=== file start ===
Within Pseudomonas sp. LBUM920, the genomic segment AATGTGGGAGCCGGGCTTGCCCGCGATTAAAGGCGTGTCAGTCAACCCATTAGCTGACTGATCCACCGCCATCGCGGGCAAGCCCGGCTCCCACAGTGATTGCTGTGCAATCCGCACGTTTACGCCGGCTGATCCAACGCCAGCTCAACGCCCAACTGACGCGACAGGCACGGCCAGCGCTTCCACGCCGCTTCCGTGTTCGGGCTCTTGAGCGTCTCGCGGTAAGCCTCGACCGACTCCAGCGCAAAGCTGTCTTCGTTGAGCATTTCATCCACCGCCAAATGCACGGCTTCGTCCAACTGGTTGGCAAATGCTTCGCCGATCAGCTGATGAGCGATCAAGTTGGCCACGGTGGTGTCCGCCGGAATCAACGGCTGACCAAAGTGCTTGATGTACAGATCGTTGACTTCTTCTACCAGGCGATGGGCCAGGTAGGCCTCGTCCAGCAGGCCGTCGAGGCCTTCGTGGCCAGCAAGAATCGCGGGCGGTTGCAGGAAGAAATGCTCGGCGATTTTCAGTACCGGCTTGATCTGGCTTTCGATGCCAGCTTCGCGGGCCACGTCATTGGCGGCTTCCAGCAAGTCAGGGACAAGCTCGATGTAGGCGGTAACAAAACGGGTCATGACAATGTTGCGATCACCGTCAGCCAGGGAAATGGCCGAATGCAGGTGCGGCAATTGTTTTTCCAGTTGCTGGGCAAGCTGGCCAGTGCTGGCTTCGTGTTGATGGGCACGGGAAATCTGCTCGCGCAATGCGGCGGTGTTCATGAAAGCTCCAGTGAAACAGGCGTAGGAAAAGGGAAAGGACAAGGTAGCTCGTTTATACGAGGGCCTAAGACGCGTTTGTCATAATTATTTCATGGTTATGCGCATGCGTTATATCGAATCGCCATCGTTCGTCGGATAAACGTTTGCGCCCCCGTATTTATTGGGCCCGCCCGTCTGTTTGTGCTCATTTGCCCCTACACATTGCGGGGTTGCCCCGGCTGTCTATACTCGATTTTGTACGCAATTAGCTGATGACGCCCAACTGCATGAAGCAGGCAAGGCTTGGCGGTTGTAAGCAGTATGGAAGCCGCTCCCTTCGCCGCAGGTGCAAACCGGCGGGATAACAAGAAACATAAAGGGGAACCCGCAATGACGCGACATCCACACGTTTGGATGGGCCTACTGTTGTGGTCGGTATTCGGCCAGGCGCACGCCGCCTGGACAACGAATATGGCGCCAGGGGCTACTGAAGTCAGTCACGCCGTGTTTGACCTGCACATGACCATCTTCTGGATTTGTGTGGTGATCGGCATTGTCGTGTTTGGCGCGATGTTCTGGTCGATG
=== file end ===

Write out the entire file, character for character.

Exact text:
Within Pseudomonas sp. LBUM920, the genomic segment AATGTGGGAGCCGGGCTTGCCCGCGATTAAAGGCGTGTCAGTCAACCCATTAGCTGACTGATCCACCGCCATCGCGGGCAAGCCCGGCTCCCACAGTGATTGCTGTGCAATCCGCACGTTTACGCCGGCTGATCCAACGCCAGCTCAACGCCCAACTGACGCGACAGGCACGGCCAGCGCTTCCACGCCGCTTCCGTGTTCGGGCTCTTGAGCGTCTCGCGGTAAGCCTCGACCGACTCCAGCGCAAAGCTGTCTTCGTTGAGCATTTCATCCACCGCCAAATGCACGGCTTCGTCCAACTGGTTGGCAAATGCTTCGCCGATCAGCTGATGAGCGATCAAGTTGGCCACGGTGGTGTCCGCCGGAATCAACGGCTGACCAAAGTGCTTGATGTACAGATCGTTGACTTCTTCTACCAGGCGATGGGCCAGGTAGGCCTCGTCCAGCAGGCCGTCGAGGCCTTCGTGGCCAGCAAGAATCGCGGGCGGTTGCAGGAAGAAATGCTCGGCGATTTTCAGTACCGGCTTGATCTGGCTTTCGATGCCAGCTTCGCGGGCCACGTCATTGGCGGCTTCCAGCAAGTCAGGGACAAGCTCGATGTAGGCGGTAACAAAACGGGTCATGACAATGTTGCGATCACCGTCAGCCAGGGAAATGGCCGAATGCAGGTGCGGCAATTGTTTTTCCAGTTGCTGGGCAAGCTGGCCAGTGCTGGCTTCGTGTTGATGGGCACGGGAAATCTGCTCGCGCAATGCGGCGGTGTTCATGAAAGCTCCAGTGAAACAGGCGTAGGAAAAGGGAAAGGACAAGGTAGCTCGTTTATACGAGGGCCTAAGACGCGTTTGTCATAATTATTTCATGGTTATGCGCATGCGTTATATCGAATCGCCATCGTTCGTCGGATAAACGTTTGCGCCCCCGTATTTATTGGGCCCGCCCGTCTGTTTGTGCTCATTTGCCCCTACACATTGCGGGGTTGCCCCGGCTGTCTATACTCGATTTTGTACGCAATTAGCTGATGACGCCCAACTGCATGAAGCAGGCAAGGCTTGGCGGTTGTAAGCAGTATGGAAGCCGCTCCCTTCGCCGCAGGTGCAAACCGGCGGGATAACAAGAAACATAAAGGGGAACCCGCAATGACGCGACATCCACACGTTTGGATGGGCCTACTGTTGTGGTCGGTATTCGGCCAGGCGCACGCCGCCTGGACAACGAATATGGCGCCAGGGGCTACTGAAGTCAGTCACGCCGTGTTTGACCTGCACATGACCATCTTCTGGATTTGTGTGGTGATCGGCATTGTCGTGTTTGGCGCGATGTTCTGGTCGATG